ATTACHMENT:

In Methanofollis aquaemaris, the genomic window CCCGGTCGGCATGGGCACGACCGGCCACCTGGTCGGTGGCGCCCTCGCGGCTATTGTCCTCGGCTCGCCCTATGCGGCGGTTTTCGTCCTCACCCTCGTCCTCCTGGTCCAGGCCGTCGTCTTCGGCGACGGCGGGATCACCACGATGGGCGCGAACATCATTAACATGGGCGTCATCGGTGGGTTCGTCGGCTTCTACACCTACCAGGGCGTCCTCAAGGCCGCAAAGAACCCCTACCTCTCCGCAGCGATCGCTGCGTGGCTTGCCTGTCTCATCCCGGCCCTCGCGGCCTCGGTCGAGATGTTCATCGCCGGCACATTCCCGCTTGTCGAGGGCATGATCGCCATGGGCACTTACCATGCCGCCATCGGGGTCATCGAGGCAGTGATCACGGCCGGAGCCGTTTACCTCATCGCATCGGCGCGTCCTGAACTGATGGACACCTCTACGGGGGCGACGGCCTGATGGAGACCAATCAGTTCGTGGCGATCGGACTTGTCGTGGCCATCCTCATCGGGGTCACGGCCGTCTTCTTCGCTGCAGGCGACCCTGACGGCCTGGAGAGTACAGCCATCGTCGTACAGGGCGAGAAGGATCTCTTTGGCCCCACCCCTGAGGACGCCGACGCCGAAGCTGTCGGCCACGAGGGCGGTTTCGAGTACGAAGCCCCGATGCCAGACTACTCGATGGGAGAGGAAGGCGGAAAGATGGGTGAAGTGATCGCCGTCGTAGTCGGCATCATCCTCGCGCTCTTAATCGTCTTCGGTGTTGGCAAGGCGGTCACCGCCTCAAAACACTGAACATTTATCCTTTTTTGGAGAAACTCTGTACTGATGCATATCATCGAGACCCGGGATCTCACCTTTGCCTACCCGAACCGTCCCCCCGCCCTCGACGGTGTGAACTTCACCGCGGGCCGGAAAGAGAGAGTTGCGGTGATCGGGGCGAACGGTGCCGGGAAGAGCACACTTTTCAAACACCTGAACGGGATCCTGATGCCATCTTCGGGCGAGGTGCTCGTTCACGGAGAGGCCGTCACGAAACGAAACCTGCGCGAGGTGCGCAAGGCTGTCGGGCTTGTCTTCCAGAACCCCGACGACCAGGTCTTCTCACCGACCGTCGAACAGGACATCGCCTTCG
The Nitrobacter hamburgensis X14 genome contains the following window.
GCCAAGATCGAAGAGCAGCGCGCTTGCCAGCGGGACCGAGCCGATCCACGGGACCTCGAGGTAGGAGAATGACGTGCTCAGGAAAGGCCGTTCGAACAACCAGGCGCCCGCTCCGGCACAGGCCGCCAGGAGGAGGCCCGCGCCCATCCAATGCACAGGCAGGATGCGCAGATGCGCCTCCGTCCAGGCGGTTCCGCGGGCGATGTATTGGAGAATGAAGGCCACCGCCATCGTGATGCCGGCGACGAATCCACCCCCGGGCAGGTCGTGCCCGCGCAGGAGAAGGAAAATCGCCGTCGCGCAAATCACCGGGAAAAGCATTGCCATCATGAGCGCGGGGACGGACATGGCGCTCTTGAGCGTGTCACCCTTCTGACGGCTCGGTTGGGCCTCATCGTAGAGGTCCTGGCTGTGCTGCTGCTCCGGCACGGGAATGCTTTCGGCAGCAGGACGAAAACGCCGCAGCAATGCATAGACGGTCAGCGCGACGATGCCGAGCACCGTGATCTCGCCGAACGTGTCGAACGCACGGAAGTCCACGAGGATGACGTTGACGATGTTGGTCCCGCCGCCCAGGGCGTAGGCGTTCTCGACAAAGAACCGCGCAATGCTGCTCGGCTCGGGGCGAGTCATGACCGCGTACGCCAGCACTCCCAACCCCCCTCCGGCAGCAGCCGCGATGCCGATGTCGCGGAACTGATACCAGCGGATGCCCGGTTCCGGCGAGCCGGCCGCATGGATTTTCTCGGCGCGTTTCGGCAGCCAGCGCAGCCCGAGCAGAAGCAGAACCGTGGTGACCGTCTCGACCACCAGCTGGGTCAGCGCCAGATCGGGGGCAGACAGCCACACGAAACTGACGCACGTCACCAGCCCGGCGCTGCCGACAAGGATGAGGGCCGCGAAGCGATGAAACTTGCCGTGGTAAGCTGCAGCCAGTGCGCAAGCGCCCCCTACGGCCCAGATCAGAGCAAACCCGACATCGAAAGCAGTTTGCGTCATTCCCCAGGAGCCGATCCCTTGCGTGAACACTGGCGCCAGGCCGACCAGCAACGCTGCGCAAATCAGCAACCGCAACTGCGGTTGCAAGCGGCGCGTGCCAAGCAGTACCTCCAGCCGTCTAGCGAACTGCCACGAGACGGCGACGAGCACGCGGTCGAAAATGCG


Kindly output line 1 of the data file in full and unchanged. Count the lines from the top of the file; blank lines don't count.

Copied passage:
In Methanofollis aquaemaris, the genomic window CCCGGTCGGCATGGGCACGACCGGCCACCTGGTCGGTGGCGCCCTCGCGGCTATTGTCCTCGGCTCGCCCTATGCGGCGGTTTTCGTCCTCACCCTCGTCCTCCTGGTCCAGGCCGTCGTCTTCGGCGACGGCGGGATCACCACGATGGGCGCGAACATCATTAACATGGGCGTCATCGGTGGGTTCGTCGGCTTCTACACCTACCAGGGCGTCCTCAAGGCCGCAAAGAACCCCTACCTCTCCGCAGCGATCGCTGCGTGGCTTGCCTGTCTCATCCCGGCCCTCGCGGCCTCGGTCGAGATGTTCATCGCCGGCACATTCCCGCTTGTCGAGGGCATGATCGCCATGGGCACTTACCATGCCGCCATCGGGGTCATCGAGGCAGTGATCACGGCCGGAGCCGTTTACCTCATCGCATCGGCGCGTCCTGAACTGATGGACACCTCTACGGGGGCGACGGCCTGATGGAGACCAATCAGTTCGTGGCGATCGGACTTGTCGTGGCCATCCTCATCGGGGTCACGGCCGTCTTCTTCGCTGCAGGCGACCCTGACGGCCTGGAGAGTACAGCCATCGTCGTACAGGGCGAGAAGGATCTCTTTGGCCCCACCCCTGAGGACGCCGACGCCGAAGCTGTCGGCCACGAGGGCGGTTTCGAGTACGAAGCCCCGATGCCAGACTACTCGATGGGAGAGGAAGGCGGAAAGATGGGTGAAGTGATCGCCGTCGTAGTCGGCATCATCCTCGCGCTCTTAATCGTCTTCGGTGTTGGCAAGGCGGTCACCGCCTCAAAACACTGAACATTTATCCTTTTTTGGAGAAACTCTGTACTGATGCATATCATCGAGACCCGGGATCTCACCTTTGCCTACCCGAACCGTCCCCCCGCCCTCGACGGTGTGAACTTCACCGCGGGCCGGAAAGAGAGAGTTGCGGTGATCGGGGCGAACGGTGCCGGGAAGAGCACACTTTTCAAACACCTGAACGGGATCCTGATGCCATCTTCGGGCGAGGTGCTCGTTCACGGAGAGGCCGTCACGAAACGAAACCTGCGCGAGGTGCGCAAGGCTGTCGGGCTTGTCTTCCAGAACCCCGACGACCAGGTCTTCTCACCGACCGTCGAACAGGACATCGCCTTCG